Bank eliminates costly write-offs by Automating Inventory Control

Posted May 13, 2010

Wasp Inventory Control

Mired in spreadsheets

To serve its thousands of customers, Amarillo National Bank ordered large quantities of supplies, including deposit slips, banking forms, pens, paper and more. It relied on between 50 and 60 outside vendors to supply about 160 different items.

The purchasing department at the bank’s headquarters would order and store supplies for all 13 of its branch offices. When an individual office needed to replenish items, it would send a requisition to headquarters. The purchasing department would package and ship out the needed supplies.

Unfortunately, the bank’s inventory was being managed manually on two complex Excel spreadsheets. The first spreadsheet, which tracked vendors, featured between 50 and 60 tabs (one for each vendor) and 160 rows (one for each item). As items were received in stock, they were noted in the appropriate cell. Managing this spreadsheet took about one and a half to two hours per week. Plus, the process was prone to errors. If an error was inadvertently entered, back-tracking to find and correct the data was both time-consuming and frustrating.

The second spreadsheet included about 40 tabs (13 for branch offices and others for the various departments at headquarters), plus about 160 rows (one for each item). When a branch office or department faxed a requisition form, the purchasing agent would note in the spreadsheet which items were ordered. Each week, the agent spent from one and a half to two hours tabulating the orders for various departments and branches. The resulting sheet was sent to the accounting department, which would generate invoices for each branch office and department.

Because of the complexity of this process, numerous delays and errors would occur as the bank worked each month to reconcile inventory on hand and determine which items should be billed back to branch offices and departments.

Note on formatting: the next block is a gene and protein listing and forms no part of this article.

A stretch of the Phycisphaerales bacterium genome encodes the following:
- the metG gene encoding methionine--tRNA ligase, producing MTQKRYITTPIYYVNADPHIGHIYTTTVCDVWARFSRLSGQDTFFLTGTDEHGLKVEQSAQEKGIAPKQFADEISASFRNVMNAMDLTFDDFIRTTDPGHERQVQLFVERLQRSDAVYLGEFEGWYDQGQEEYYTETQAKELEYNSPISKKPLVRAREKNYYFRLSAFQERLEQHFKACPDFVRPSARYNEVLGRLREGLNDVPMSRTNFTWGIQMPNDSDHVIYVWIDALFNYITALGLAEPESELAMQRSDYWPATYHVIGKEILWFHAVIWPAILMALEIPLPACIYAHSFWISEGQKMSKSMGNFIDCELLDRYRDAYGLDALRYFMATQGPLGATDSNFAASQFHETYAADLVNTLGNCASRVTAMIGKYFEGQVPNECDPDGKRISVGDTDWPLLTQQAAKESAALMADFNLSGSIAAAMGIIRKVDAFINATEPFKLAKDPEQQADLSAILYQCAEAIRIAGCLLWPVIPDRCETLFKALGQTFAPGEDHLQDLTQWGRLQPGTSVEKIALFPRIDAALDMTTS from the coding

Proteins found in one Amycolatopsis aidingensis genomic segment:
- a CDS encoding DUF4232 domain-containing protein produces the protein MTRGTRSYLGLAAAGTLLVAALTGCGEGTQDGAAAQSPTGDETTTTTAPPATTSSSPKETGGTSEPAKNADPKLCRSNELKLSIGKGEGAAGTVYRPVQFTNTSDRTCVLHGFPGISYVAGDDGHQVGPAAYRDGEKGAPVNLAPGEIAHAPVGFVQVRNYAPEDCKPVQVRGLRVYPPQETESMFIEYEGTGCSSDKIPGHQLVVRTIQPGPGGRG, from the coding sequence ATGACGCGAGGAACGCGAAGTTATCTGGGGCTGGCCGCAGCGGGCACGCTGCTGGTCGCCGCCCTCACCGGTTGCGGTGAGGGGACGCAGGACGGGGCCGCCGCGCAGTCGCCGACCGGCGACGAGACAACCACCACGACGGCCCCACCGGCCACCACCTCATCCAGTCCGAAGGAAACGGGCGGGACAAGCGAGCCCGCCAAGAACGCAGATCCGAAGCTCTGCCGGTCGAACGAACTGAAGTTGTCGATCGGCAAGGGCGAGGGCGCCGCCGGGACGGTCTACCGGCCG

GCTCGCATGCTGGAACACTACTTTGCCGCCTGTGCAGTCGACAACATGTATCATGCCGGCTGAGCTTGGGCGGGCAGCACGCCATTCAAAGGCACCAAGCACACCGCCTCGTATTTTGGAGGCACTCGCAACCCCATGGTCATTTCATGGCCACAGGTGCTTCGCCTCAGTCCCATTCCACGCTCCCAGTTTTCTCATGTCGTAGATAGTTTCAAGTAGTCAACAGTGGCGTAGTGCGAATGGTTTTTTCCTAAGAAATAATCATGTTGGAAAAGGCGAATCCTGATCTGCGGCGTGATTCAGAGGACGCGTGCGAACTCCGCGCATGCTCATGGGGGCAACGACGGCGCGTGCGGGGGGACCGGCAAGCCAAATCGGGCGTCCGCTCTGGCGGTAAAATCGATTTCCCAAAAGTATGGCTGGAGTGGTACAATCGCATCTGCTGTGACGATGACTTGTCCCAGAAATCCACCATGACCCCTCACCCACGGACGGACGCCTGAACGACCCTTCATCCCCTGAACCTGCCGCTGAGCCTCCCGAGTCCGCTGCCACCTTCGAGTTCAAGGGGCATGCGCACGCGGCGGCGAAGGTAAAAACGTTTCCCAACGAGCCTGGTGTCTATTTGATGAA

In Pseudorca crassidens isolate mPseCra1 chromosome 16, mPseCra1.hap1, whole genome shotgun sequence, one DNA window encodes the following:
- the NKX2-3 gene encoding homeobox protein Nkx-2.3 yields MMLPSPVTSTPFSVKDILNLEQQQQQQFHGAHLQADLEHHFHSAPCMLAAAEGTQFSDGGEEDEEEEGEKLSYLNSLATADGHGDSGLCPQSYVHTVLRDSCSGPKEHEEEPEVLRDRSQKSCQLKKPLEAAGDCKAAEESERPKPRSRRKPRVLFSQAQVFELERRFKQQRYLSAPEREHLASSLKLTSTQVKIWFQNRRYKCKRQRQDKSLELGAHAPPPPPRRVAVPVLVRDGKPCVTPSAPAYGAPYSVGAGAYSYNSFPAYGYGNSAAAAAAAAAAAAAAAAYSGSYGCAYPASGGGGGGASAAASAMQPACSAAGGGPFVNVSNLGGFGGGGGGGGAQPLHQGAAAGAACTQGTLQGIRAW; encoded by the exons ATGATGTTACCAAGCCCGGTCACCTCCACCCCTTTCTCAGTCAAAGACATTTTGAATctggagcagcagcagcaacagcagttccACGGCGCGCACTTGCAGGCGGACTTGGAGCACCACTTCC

The accounting department struggled to keep up with this time-consuming process. As a result, billing was constantly behind. This led to significant inventory write-offs of tens of thousands of dollars per year, since the bank could not account for the location of inventory items and bill for them in a timely manner.

Assigning costs – automatically

The bank knew it needed to eliminate the cost of inventory write-offs. Plus, accounting and purchasing personnel wanted an easier, faster way to order and account for items.

The bank purchased Wasp Inventory Control Pro, software that helps small businesses and departments within larger organizations know exactly how much inventory they have, where it is located, and what’s moving and what’s not.

Immediately, the bank was able to throw away its manual spreadsheets. Using the purchase order function within the software, the bank sets minimum ordering levels and easily and automatically generates purchase orders. Now, when items are received into inventory, they are scanned using a barcode scanner and checked against the original purchase order. Input errors are virtually eliminated. Furthermore, the bank knows exactly how much inventory is on hand at any moment.

Wasp Inventory Control also provides accurate costing of inventory, allowing purchasing personnel to quickly assign internal invoices to particular departments or branch offices.

Saving tens of thousands in write-offs

“In just one to two hours, I can do what used to take me about two days a month,” said Cody Cadenhead, assistant purchasing agent for Amarillo National Bank. “Both costing and receiving have been dramatically streamlined.”

Cadenhead estimates that he saves about 16 hours per month, or approximately $12,000 per year that can be devoted to higher-value tasks. In addition, accounting personnel save dozens of hours billing the branch offices. The entire inventory management process has become faster and more accurate, he added.

“I send a simple report to the accounting department that includes accurate quantity and costs, so they can bill branches in a timely manner,” Cadenhead said. “This has virtually eliminated all inventory issues. Write-offs have dropped from tens of thousands of dollars to just a few hundred dollars per year.”

Now that he is saving serious dollars by virtually eliminating write-offs and implementing a more efficient method for ordering and receiving inventory, Cadenhead is poised to find even more cost savings.

He plans to use Inventory Control’s built-in reports to better understand which supplies are being used up quickly, and which are gathering dust. This information can further streamline the inventory management process, plus offer potential bargaining power the bank can use to obtain high-volume pricing from vendors. This next phase of efficiency improvements can drive even more savings to the bank’s bottom line.

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